Sleep texting is inevitable for any cellphone-crazed person

Danny Cozzi

A few months ago, while I was out at Dunkin’ Donuts with a friend back home, I received an interesting text from my mom around midnight. I was so confused at the paragraph-sized mess of jumbled letters and words that I thought she was drunk.

The text wasn’t alcohol-induced by any means, which is good because I have never seen my mom with a drink in her hand. Rather, my mom had succumbed to the growing trend of sleep-texting, a relatively new behavior popping up with society’s obsession with continuous instant communication.

According to a CNN article by Breeanna Hare, sleep-texting is most dominant in teenagers, considering the amount of texting they do. I can admit with only moderate embarrassment that when I was 15, I would text more than I spoke. Though I never sent a sleep-text, I’m not surprised it’s becoming a more and more common occurrence.

Sophomore sociology major Thorian Twyner admitted to having a few bouts of sleep-texting.

“I’ve definitely done it once or twice, but not too often,” Twyner said. “They were complete nonsense with no word formation whatsoever, but it’s happened.”

I suppose I can understand how easy it is to wake up in a dazed state of partial-consciousness and instinctively reach for the phone. When I wake up in the middle of the night, if I don’t fall back asleep right away the first thing I do is check what time it is and if I have any missed texts or calls.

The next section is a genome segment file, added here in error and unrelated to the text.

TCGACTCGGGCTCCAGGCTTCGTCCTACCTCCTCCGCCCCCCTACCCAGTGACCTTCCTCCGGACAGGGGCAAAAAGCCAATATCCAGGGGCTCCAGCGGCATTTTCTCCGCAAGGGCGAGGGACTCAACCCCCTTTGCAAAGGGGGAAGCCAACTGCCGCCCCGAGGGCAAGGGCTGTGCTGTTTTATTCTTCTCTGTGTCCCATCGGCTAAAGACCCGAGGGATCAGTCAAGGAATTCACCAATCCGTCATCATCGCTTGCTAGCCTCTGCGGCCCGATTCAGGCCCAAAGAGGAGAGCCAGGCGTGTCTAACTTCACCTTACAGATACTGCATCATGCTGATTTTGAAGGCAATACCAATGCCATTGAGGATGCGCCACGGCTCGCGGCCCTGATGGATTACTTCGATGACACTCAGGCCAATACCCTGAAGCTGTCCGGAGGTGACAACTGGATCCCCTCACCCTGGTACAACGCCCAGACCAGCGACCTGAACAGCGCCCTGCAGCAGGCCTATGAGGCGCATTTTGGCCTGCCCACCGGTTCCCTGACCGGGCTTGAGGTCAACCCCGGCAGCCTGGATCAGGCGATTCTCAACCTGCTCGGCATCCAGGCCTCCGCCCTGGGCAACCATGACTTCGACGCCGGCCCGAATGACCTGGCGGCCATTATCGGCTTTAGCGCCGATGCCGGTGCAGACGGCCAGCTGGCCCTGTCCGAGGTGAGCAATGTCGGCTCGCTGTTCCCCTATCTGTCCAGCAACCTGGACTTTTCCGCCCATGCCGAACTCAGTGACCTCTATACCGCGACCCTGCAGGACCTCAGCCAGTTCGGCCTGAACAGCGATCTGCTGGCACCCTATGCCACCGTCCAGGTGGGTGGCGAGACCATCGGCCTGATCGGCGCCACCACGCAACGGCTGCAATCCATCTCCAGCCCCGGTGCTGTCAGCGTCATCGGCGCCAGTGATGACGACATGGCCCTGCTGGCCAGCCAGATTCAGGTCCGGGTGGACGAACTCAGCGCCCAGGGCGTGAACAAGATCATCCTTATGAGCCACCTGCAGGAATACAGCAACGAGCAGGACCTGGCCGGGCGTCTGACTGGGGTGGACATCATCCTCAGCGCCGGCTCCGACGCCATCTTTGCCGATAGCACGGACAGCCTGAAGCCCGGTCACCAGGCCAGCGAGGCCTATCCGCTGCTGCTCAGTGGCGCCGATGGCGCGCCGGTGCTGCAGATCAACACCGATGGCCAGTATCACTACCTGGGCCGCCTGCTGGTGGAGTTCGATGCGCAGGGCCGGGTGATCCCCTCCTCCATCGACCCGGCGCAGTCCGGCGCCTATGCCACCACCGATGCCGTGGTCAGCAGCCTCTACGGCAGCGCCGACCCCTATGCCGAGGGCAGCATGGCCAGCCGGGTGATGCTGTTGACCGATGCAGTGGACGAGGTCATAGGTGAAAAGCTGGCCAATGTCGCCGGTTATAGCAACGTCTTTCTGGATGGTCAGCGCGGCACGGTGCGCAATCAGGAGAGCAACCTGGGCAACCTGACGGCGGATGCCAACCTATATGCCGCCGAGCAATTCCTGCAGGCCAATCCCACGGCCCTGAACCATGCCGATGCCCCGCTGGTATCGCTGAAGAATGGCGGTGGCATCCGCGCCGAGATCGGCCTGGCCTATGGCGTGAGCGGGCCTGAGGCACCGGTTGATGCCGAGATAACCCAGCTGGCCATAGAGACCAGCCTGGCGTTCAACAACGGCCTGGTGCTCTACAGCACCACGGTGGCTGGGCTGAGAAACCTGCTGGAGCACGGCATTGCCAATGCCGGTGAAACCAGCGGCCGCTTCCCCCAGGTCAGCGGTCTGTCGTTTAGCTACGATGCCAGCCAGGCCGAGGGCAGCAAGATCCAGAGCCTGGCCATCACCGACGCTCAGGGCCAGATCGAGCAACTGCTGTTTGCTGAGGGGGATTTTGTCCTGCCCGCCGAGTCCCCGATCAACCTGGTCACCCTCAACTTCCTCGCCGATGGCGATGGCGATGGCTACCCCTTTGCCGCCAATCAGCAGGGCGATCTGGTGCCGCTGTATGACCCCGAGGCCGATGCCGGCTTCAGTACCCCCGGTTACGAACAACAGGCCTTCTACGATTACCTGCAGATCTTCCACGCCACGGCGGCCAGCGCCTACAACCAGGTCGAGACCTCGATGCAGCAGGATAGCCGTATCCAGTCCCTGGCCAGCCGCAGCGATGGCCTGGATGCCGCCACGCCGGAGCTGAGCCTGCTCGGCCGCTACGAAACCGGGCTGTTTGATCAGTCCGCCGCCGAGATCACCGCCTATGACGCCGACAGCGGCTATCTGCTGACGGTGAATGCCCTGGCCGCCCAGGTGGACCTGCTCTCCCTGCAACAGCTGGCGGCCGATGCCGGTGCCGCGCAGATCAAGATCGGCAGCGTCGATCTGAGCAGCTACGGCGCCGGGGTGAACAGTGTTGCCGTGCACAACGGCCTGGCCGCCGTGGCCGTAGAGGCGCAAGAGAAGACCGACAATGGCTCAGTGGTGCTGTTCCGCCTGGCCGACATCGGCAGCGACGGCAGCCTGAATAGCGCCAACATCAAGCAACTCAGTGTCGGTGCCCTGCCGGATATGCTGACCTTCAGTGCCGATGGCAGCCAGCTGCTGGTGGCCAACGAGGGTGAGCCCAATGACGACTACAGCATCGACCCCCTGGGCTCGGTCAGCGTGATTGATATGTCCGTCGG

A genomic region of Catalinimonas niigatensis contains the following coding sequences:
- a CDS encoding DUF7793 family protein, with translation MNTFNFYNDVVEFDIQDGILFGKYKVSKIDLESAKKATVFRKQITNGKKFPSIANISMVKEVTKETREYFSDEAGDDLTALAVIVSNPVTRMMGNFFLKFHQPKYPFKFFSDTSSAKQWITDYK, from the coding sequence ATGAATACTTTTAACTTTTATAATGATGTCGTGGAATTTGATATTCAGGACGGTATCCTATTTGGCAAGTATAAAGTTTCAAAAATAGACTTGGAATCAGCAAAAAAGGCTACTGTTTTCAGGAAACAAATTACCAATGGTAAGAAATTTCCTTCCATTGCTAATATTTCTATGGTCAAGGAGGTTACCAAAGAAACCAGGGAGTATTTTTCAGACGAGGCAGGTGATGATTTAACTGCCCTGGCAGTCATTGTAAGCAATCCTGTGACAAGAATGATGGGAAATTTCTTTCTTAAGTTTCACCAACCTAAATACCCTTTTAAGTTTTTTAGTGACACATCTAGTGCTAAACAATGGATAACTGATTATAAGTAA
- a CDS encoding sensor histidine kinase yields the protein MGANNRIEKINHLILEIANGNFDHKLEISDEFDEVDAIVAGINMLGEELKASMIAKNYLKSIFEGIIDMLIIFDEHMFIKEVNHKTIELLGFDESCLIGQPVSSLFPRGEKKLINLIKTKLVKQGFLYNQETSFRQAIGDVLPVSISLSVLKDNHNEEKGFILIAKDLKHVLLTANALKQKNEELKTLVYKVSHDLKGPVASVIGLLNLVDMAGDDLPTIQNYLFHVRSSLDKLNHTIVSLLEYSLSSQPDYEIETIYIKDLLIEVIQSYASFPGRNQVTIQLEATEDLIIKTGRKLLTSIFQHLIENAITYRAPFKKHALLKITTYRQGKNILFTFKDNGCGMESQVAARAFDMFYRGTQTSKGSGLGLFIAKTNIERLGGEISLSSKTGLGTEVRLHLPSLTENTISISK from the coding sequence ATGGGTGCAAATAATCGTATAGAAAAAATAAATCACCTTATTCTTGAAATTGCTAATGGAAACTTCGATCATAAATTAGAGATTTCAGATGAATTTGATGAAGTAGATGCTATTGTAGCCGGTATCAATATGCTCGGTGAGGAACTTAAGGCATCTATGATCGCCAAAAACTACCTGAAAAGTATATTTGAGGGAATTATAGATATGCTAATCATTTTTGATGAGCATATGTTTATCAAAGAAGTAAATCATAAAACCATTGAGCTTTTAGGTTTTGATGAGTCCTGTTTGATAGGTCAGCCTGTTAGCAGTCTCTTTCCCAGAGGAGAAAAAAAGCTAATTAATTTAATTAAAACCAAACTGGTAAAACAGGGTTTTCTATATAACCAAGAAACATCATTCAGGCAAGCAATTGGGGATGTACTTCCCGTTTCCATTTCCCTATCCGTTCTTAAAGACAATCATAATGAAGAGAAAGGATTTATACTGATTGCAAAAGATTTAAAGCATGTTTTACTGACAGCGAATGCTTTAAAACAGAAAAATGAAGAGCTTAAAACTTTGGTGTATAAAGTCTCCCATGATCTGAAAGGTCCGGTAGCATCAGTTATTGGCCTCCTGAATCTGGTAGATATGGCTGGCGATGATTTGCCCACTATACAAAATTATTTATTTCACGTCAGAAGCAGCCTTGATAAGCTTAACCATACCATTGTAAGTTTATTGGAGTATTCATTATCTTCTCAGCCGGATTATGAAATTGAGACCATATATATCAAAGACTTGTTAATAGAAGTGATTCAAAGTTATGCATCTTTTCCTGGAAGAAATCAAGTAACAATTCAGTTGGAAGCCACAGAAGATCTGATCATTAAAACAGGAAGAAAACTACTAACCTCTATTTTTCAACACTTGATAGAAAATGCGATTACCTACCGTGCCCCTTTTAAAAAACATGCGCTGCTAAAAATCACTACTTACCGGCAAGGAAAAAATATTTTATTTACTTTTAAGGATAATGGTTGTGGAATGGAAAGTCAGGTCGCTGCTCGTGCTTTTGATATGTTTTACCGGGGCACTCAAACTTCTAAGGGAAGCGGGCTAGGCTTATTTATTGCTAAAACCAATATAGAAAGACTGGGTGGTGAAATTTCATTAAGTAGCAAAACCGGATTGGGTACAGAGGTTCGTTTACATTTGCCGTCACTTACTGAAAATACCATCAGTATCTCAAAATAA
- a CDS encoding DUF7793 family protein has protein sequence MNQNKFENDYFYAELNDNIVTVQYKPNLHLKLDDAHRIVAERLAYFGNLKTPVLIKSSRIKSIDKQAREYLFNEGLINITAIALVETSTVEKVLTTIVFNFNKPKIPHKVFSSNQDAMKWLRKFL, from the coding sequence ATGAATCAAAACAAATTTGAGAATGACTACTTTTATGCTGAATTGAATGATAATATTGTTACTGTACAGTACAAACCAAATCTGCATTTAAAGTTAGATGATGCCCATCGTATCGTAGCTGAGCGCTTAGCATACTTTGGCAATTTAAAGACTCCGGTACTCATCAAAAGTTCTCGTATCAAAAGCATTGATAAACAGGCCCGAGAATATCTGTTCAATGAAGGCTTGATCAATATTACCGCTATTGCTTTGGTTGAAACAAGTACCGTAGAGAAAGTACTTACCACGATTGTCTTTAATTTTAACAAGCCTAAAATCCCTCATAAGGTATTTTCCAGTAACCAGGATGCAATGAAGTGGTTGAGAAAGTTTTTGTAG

By living in a culture where being a text away has become a societal norm, I don’t think sleep-texting is that weird. I mean, the messages themselves are, but that’s the best part about it. Hare’s article included a few sample sleep-texts that I found quite funny.

One of them read, “Wtf did they put in those little bomb things.” Whatever was in those “little bomb things” must have been pretty strong to cause that text to be sent.

Another text stated, “The bullet holes really look great on my teddy bear.” Despite the slightly serial-killer type sentiment toward the teddy bear, I thought this one was just hilarious. I’m a sucker for dark humor, so seeing this made me burst out laughing just thinking about what the person could have been dreaming about just before sending it.

Beside the text from my mom, I personally have never had any experience with sleep-texting. The most entertaining memory of strange sleep-related behavior I have is of my younger brother waking up in the middle of the night, then turning to me and singing Black Sabbath’s “Crazy Train.”

So who knows, from classic sleepwalking to sleep-singing to now sleep-texting, I see many more activities we can start doing while we sleep. I say let’s get proactive with this and start sleep-studying so I can spend more time sleeping and also boost my grades a bit. Hey, it could happen.